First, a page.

Vitae sanctorum (Lives of saints)


Saints’ Lives or Vitae sanctorum were a new and popular form of historical writing developed in Europe in the Middle Ages. Monastic institutions made collections of these sacred biographies and this one was probably copied at the monastery of Saint-Arnoul in the town of Crépy-en-Valois, Picardy, in the late 11th century. A number of widely-venerated saints, such as St Margaret and the twins, Sts Cosmo and Damian, together with less well-known local figures, like the sixth century bishop of Cambrai, St Gaugerius are included.

The volume opens with the life of the patron saint of France, St Denis or Dionysis, who, together with his companions, Eleutherius and Rusticus, was martyred in the third century by members of the pagan Parisi tribe, according to legend. The life of St Bathilde (b. 626, d. 680), devout queen of the Merovingians and founder-patron of early monastic institutions, begins with an initial ‘V’[erba], containing a picture of her holding a cross.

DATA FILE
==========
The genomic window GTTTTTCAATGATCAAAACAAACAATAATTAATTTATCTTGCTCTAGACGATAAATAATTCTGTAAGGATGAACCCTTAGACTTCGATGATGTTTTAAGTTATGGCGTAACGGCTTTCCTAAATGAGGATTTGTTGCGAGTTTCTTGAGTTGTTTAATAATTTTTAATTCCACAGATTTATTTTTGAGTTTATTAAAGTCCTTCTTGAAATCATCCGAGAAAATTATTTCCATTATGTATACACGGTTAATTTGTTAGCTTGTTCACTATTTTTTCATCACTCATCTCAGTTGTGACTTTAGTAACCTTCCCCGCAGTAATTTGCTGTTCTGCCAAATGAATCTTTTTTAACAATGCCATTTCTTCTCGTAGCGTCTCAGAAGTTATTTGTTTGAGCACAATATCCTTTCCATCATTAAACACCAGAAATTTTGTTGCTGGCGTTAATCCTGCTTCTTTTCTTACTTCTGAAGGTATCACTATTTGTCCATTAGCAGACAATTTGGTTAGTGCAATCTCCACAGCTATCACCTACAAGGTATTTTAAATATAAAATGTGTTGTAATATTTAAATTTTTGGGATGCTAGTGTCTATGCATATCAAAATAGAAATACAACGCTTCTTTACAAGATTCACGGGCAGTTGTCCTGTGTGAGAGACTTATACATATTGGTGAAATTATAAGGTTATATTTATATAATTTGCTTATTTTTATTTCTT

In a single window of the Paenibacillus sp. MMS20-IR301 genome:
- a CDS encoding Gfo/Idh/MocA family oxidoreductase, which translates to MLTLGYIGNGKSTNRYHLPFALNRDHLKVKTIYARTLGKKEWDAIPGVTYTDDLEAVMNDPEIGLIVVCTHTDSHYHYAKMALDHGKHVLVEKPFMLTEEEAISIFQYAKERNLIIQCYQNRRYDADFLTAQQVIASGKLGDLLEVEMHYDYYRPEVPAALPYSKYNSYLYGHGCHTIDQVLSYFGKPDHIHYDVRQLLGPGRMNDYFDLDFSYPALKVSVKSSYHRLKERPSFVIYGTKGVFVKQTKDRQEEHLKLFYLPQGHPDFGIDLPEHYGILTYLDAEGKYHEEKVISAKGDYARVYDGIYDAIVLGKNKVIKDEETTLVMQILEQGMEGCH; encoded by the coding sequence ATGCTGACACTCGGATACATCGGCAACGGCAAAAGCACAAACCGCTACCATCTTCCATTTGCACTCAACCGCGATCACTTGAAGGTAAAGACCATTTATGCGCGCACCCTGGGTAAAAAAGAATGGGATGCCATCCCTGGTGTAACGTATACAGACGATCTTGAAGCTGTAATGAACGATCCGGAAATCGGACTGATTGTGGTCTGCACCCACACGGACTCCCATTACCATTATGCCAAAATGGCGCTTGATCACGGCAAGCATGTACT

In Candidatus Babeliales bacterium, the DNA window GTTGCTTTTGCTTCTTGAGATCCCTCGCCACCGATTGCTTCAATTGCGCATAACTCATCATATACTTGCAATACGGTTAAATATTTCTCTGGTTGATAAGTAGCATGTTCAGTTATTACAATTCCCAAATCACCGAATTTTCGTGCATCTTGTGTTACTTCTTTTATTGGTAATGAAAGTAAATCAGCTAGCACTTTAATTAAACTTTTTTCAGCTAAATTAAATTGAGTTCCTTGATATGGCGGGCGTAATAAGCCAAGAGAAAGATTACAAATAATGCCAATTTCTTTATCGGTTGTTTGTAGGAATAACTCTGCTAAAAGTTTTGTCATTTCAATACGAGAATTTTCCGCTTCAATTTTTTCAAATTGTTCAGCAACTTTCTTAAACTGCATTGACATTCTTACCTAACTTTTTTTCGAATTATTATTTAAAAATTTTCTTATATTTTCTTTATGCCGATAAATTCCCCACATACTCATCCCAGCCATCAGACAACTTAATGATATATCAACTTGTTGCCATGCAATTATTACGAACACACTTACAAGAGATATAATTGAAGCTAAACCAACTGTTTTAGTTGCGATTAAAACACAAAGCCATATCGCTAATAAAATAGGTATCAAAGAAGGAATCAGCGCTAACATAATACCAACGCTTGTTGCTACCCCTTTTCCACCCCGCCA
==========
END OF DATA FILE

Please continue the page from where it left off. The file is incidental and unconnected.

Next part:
This manuscript was digitised with the support of The Polonsky Foundation.

Full title:
Vitae sanctorum (Lives of saints)
4th quarter of the 11th century, Saint-Arnoul de Crépy
Usage terms
Public Domain
Held by
Bibliothèque nationale de France
Latin 18300

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